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Climb aboard!

by Sabine Balk

In brief

School children use a new cycle path in Soweto, Johannesburg.

School children use a new cycle path in Soweto, Johannesburg.

Cycling is practical, healthy and environmentally friendly. This philosophy is gaining ground all the time in Europe. However, using a bike as a form of transport has yet to become part of day to day life for many people in developing countries and emerging economies – partly because cities in particular are anything but bike-friendly. This contribution was written for a KfW supplement in D+C/E+Z.

In many regions around the world, poorer members of society rely on their own two feet to get around. Their home towns either have no means of transport or lack suitable infrastructure, or citizens are unable to afford the local mini-bus, let alone their own car. Many people still dream of owning their own car – a goal that is now no longer viable in light of new climate targets. For this reason, KfW is working with its project partners on behalf of the German Federal Government to establish sustainable forms of transport and transport routes.

Cycling in both urban and rural areas offers huge benefits. Bikes allow children to attend schools outside their local area, transport people to work and make sure that microbusinesses can transport their goods. KfW believes firmly in the positive impact of cycling and supports various projects, such helping South African municipalities to expand non-motorised transport (NMT) and implement a sustainable, affordable and safe transport strategy.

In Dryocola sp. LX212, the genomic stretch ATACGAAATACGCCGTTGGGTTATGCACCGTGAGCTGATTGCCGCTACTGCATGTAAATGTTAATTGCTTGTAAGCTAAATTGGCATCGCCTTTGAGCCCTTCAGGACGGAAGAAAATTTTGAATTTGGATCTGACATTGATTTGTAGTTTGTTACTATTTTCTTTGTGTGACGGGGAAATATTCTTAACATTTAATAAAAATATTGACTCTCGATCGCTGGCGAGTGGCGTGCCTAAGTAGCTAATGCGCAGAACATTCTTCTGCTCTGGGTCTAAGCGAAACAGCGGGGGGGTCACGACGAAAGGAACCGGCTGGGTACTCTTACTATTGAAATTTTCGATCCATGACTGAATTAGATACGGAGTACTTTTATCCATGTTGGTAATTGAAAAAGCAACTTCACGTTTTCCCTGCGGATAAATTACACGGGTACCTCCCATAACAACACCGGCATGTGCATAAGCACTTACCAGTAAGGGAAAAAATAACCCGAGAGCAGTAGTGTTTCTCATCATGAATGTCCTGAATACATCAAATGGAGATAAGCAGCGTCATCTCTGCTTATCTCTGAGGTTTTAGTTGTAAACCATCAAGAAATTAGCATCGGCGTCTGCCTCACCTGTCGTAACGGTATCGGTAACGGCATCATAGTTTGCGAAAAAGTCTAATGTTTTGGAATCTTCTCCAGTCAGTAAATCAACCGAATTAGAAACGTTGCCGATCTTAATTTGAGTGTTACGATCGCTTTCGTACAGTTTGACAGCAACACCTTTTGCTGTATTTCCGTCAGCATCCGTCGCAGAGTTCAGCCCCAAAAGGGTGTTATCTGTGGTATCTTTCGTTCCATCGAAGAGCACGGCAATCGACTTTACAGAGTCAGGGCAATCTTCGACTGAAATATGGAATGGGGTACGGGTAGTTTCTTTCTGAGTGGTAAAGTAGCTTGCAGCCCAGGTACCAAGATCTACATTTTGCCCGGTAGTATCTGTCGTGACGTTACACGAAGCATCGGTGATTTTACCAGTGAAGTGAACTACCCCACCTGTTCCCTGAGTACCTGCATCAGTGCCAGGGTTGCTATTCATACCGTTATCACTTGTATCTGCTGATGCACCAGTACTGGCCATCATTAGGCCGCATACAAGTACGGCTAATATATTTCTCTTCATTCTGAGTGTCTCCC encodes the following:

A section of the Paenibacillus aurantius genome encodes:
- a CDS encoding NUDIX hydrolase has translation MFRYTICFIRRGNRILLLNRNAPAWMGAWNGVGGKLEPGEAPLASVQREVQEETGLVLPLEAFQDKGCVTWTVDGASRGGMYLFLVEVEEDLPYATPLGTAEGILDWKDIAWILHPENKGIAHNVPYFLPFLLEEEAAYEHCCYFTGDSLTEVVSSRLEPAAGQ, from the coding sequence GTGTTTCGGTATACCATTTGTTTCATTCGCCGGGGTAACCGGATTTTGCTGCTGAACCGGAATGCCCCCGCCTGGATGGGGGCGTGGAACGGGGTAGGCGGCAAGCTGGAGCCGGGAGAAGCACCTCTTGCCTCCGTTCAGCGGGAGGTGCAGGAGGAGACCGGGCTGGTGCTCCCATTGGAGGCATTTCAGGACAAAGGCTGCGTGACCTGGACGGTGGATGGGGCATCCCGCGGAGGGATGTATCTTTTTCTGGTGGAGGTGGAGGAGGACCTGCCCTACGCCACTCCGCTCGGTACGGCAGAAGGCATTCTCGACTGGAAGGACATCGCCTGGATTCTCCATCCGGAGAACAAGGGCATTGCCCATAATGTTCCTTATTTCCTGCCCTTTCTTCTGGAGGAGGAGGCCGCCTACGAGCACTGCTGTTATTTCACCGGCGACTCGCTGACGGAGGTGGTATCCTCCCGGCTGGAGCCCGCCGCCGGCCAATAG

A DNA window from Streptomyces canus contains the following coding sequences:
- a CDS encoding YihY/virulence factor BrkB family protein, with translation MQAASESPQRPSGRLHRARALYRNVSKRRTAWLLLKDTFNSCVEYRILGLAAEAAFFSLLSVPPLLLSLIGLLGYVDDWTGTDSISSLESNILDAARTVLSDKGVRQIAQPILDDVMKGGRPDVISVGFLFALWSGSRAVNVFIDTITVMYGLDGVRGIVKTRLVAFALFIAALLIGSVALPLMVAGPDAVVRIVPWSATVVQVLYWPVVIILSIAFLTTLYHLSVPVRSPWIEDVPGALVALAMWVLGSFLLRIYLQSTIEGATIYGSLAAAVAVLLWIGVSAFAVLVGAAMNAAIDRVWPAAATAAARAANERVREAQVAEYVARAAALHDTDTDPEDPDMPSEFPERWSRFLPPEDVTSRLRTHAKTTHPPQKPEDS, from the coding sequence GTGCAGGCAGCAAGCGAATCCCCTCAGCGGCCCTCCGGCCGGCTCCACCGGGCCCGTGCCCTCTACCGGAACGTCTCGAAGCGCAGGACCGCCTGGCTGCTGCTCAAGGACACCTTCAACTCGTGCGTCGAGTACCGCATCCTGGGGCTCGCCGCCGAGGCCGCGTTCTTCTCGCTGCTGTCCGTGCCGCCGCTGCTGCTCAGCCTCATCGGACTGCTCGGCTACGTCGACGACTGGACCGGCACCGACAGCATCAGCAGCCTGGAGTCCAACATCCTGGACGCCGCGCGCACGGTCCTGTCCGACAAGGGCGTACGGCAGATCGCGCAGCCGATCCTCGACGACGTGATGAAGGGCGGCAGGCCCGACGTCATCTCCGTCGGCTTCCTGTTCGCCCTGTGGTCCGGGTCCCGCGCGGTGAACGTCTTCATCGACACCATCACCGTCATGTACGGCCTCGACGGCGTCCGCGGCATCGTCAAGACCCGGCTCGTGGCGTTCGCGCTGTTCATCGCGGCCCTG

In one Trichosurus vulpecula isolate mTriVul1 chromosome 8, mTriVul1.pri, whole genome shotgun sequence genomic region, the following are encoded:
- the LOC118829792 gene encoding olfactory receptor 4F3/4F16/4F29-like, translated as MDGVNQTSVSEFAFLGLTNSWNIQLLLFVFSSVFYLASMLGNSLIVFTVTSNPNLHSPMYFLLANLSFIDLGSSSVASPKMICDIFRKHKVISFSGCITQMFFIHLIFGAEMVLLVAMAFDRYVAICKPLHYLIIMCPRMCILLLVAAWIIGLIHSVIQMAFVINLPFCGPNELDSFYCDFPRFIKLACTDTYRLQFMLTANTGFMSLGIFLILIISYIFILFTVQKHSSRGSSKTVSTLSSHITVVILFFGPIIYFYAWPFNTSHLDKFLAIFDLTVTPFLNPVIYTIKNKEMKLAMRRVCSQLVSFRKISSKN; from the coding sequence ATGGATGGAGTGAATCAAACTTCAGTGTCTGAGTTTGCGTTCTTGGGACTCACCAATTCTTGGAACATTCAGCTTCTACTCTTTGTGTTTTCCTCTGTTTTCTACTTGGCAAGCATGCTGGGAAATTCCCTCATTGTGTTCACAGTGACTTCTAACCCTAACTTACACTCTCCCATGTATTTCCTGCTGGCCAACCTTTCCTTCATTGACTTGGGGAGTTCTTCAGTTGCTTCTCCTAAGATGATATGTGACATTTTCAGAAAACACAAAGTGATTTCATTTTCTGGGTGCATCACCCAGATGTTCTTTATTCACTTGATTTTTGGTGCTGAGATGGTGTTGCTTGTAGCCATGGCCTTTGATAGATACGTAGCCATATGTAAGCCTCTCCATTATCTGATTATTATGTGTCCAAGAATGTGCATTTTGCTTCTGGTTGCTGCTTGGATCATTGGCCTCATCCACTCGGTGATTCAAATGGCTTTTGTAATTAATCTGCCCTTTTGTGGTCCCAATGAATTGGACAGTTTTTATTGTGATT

The Green Goal NMT project in South Africa has been active in the three cities of Johannesburg, eThekwini (Durban) and Polokwane since 2011. During the first phase, which is already complete, KfW financed the creation of cycle paths and footpaths. The aim of these measures was to ensure safe and speedy progress and to link particularly disadvantaged districts of South Africa with urban development centres.

During the current second phase, the focus is both on financing cycle paths and, in particular, reinvigorating them. According to Christina Rollin, senior sector coordinator for infrastructure in Pretoria, this is not such an easy task:

“The cycling culture isn’t particularly widespread in South Africa yet.” That is why the aim of the second project phase is to promote awareness of cycling as a sustainable means of transport. To achieve this, KfW is working closely with the National Department of Environmental Affairs and the Department of Transport to promote a range of projects via its project partner with the aim of encouraging cycling. These projects include social media campaigns and measures in schools. The aim of these projects is not only to highlight the benefits of cycling, traffic rules and cycle maintenance, but also to issue bikes to schools.

Further projects will focus on the creation of rental bike stations, known as Bicycle Empowerment Centres (BEC), run by micro-entrepreneurs. Other plans include events known as Freedom Rides – group bike tours – and cycling conferences. KfW is promoting the project with a total of EUR 10 million.

Sabine Balk



KfW supplement in D+C/E+Z:

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